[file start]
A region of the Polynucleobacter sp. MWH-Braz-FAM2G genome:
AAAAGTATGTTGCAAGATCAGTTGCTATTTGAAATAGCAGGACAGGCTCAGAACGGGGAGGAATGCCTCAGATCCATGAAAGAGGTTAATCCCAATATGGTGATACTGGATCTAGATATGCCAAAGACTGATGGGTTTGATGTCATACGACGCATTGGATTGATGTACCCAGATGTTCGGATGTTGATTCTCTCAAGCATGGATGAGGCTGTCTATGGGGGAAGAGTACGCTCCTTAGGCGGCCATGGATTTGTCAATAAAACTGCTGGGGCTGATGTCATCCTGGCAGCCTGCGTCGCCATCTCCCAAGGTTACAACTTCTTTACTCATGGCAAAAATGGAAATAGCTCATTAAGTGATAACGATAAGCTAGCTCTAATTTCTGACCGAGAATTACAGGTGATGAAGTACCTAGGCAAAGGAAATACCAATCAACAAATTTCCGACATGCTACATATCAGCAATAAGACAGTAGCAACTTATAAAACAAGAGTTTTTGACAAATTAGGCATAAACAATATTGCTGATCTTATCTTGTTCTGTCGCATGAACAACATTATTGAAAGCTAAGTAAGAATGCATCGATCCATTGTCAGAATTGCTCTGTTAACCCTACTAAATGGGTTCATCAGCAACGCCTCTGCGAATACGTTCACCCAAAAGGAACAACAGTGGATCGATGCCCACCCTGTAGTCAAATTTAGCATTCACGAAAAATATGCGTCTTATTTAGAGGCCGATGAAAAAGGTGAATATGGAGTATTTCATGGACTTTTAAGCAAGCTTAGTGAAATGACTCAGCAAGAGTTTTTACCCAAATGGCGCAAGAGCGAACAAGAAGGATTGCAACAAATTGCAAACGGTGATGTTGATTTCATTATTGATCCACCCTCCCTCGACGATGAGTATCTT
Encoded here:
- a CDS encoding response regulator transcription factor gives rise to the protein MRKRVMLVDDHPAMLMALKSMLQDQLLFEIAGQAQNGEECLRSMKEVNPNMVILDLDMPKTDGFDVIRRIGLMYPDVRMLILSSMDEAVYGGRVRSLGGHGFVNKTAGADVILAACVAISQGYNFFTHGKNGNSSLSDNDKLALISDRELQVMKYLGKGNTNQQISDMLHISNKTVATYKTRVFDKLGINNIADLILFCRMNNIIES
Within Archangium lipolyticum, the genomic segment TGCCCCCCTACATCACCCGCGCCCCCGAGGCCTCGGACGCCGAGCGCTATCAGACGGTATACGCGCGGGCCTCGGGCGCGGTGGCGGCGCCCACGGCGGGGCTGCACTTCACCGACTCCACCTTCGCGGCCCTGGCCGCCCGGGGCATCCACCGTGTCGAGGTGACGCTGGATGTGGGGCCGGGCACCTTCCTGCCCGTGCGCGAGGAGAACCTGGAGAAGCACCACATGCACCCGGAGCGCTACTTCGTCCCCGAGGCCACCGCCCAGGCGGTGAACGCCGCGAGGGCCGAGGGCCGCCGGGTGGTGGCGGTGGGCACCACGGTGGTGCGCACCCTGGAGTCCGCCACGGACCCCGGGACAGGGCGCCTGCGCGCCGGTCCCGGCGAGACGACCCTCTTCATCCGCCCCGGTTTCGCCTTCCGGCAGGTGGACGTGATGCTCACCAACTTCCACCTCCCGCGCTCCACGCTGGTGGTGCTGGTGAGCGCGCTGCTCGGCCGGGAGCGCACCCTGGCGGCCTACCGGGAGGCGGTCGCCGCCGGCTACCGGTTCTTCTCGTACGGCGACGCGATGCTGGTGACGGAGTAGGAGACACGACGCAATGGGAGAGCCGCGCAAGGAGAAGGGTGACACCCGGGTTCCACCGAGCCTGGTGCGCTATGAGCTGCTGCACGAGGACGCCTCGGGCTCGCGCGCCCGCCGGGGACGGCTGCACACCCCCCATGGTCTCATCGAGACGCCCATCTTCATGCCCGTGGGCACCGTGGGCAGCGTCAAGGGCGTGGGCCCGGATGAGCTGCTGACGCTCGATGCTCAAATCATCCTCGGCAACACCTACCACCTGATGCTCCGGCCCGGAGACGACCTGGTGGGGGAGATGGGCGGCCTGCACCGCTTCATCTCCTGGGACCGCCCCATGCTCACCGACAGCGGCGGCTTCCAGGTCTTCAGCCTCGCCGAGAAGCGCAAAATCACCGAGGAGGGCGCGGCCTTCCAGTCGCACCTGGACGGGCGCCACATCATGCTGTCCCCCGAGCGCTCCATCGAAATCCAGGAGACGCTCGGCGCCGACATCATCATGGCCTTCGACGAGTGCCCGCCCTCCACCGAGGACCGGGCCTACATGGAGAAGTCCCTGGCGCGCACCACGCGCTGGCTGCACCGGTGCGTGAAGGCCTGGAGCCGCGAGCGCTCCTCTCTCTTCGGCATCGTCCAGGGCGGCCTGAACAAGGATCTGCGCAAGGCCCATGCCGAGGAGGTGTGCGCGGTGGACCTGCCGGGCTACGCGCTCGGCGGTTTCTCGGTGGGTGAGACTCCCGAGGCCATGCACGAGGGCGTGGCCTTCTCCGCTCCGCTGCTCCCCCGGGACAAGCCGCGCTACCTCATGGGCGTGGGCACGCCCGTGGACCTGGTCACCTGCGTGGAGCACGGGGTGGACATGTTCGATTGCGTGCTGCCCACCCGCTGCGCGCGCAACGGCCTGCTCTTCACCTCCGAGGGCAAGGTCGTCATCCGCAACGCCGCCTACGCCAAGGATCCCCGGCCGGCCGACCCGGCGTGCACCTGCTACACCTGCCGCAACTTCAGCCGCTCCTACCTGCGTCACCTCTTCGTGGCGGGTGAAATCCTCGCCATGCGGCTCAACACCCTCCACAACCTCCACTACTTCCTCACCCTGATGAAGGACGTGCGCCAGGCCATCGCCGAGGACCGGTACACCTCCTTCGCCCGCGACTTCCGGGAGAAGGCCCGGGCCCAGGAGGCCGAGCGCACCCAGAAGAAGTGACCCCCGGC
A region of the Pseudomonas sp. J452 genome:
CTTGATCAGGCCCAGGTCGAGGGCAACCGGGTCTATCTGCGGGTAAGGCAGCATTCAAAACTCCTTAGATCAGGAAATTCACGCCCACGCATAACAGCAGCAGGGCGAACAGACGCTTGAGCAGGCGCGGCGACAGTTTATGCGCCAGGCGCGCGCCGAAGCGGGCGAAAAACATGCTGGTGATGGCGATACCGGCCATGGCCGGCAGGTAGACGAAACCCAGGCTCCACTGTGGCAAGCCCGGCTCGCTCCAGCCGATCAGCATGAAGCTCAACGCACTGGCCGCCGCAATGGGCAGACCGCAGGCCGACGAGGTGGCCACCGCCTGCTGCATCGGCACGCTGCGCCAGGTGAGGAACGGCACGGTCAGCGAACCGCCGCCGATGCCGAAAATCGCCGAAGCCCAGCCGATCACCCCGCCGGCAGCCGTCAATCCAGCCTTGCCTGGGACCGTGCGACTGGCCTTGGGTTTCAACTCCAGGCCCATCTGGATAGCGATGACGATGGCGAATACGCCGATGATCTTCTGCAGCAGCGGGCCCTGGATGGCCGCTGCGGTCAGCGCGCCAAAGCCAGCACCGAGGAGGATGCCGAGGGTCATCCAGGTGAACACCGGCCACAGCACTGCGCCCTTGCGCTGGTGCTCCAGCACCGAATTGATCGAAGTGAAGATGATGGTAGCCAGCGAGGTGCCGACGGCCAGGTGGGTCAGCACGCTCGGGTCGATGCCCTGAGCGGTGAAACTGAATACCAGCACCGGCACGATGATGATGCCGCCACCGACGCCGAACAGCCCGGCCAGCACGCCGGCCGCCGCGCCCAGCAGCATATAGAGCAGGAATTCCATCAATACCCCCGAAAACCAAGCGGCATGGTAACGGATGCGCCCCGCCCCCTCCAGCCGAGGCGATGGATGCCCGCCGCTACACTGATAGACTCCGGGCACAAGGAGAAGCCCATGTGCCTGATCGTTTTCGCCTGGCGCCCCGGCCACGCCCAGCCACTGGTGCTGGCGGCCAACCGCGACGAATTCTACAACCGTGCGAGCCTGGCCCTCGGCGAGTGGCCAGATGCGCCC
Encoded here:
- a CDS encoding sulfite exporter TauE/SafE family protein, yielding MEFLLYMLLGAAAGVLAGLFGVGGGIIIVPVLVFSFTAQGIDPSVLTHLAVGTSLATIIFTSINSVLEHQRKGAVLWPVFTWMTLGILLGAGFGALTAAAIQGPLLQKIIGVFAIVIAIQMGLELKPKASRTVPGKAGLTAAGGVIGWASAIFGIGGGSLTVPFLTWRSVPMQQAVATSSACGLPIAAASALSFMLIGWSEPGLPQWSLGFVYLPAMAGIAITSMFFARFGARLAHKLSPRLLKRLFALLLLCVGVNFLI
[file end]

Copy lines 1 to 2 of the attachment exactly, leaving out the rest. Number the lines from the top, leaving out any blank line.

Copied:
A region of the Polynucleobacter sp. MWH-Braz-FAM2G genome:
AAAAGTATGTTGCAAGATCAGTTGCTATTTGAAATAGCAGGACAGGCTCAGAACGGGGAGGAATGCCTCAGATCCATGAAAGAGGTTAATCCCAATATGGTGATACTGGATCTAGATATGCCAAAGACTGATGGGTTTGATGTCATACGACGCATTGGATTGATGTACCCAGATGTTCGGATGTTGATTCTCTCAAGCATGGATGAGGCTGTCTATGGGGGAAGAGTACGCTCCTTAGGCGGCCATGGATTTGTCAATAAAACTGCTGGGGCTGATGTCATCCTGGCAGCCTGCGTCGCCATCTCCCAAGGTTACAACTTCTTTACTCATGGCAAAAATGGAAATAGCTCATTAAGTGATAACGATAAGCTAGCTCTAATTTCTGACCGAGAATTACAGGTGATGAAGTACCTAGGCAAAGGAAATACCAATCAACAAATTTCCGACATGCTACATATCAGCAATAAGACAGTAGCAACTTATAAAACAAGAGTTTTTGACAAATTAGGCATAAACAATATTGCTGATCTTATCTTGTTCTGTCGCATGAACAACATTATTGAAAGCTAAGTAAGAATGCATCGATCCATTGTCAGAATTGCTCTGTTAACCCTACTAAATGGGTTCATCAGCAACGCCTCTGCGAATACGTTCACCCAAAAGGAACAACAGTGGATCGATGCCCACCCTGTAGTCAAATTTAGCATTCACGAAAAATATGCGTCTTATTTAGAGGCCGATGAAAAAGGTGAATATGGAGTATTTCATGGACTTTTAAGCAAGCTTAGTGAAATGACTCAGCAAGAGTTTTTACCCAAATGGCGCAAGAGCGAACAAGAAGGATTGCAACAAATTGCAAACGGTGATGTTGATTTCATTATTGATCCACCCTCCCTCGACGATGAGTATCTT